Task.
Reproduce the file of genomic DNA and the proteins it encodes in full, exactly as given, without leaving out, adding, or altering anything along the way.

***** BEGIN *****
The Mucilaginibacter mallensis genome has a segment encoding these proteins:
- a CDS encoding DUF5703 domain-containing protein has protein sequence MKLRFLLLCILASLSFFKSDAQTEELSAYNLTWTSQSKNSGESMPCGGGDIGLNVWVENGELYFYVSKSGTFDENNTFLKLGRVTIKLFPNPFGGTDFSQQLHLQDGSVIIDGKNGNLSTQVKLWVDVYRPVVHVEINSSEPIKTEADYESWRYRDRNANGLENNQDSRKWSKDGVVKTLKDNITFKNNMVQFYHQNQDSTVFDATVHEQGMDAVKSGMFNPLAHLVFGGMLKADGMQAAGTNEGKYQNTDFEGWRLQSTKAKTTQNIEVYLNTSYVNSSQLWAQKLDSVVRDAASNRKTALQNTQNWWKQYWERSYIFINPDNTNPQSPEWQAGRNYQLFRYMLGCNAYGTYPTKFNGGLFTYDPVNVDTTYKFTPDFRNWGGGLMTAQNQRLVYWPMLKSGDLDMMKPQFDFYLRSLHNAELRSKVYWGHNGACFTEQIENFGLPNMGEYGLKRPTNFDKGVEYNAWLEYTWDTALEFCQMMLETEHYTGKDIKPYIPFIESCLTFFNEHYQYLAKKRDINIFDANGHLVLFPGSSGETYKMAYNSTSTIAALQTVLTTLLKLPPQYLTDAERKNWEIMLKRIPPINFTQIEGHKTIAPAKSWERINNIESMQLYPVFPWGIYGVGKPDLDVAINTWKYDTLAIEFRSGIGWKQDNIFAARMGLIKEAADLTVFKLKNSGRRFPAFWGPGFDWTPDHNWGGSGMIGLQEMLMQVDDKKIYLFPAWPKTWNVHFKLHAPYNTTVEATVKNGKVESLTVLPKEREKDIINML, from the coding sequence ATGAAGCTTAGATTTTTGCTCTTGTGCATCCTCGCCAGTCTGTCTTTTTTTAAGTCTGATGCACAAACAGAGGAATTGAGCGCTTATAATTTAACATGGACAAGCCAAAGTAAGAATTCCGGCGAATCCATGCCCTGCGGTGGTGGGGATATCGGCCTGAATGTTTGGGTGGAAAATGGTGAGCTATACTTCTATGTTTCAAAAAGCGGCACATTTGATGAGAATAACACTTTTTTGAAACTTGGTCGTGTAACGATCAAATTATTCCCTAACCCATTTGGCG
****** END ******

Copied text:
The Mucilaginibacter mallensis genome has a segment encoding these proteins:
- a CDS encoding DUF5703 domain-containing protein has protein sequence MKLRFLLLCILASLSFFKSDAQTEELSAYNLTWTSQSKNSGESMPCGGGDIGLNVWVENGELYFYVSKSGTFDENNTFLKLGRVTIKLFPNPFGGTDFSQQLHLQDGSVIIDGKNGNLSTQVKLWVDVYRPVVHVEINSSEPIKTEADYESWRYRDRNANGLENNQDSRKWSKDGVVKTLKDNITFKNNMVQFYHQNQDSTVFDATVHEQGMDAVKSGMFNPLAHLVFGGMLKADGMQAAGTNEGKYQNTDFEGWRLQSTKAKTTQNIEVYLNTSYVNSSQLWAQKLDSVVRDAASNRKTALQNTQNWWKQYWERSYIFINPDNTNPQSPEWQAGRNYQLFRYMLGCNAYGTYPTKFNGGLFTYDPVNVDTTYKFTPDFRNWGGGLMTAQNQRLVYWPMLKSGDLDMMKPQFDFYLRSLHNAELRSKVYWGHNGACFTEQIENFGLPNMGEYGLKRPTNFDKGVEYNAWLEYTWDTALEFCQMMLETEHYTGKDIKPYIPFIESCLTFFNEHYQYLAKKRDINIFDANGHLVLFPGSSGETYKMAYNSTSTIAALQTVLTTLLKLPPQYLTDAERKNWEIMLKRIPPINFTQIEGHKTIAPAKSWERINNIESMQLYPVFPWGIYGVGKPDLDVAINTWKYDTLAIEFRSGIGWKQDNIFAARMGLIKEAADLTVFKLKNSGRRFPAFWGPGFDWTPDHNWGGSGMIGLQEMLMQVDDKKIYLFPAWPKTWNVHFKLHAPYNTTVEATVKNGKVESLTVLPKEREKDIINML, from the coding sequence ATGAAGCTTAGATTTTTGCTCTTGTGCATCCTCGCCAGTCTGTCTTTTTTTAAGTCTGATGCACAAACAGAGGAATTGAGCGCTTATAATTTAACATGGACAAGCCAAAGTAAGAATTCCGGCGAATCCATGCCCTGCGGTGGTGGGGATATCGGCCTGAATGTTTGGGTGGAAAATGGTGAGCTATACTTCTATGTTTCAAAAAGCGGCACATTTGATGAGAATAACACTTTTTTGAAACTTGGTCGTGTAACGATCAAATTATTCCCTAACCCATTTGGCG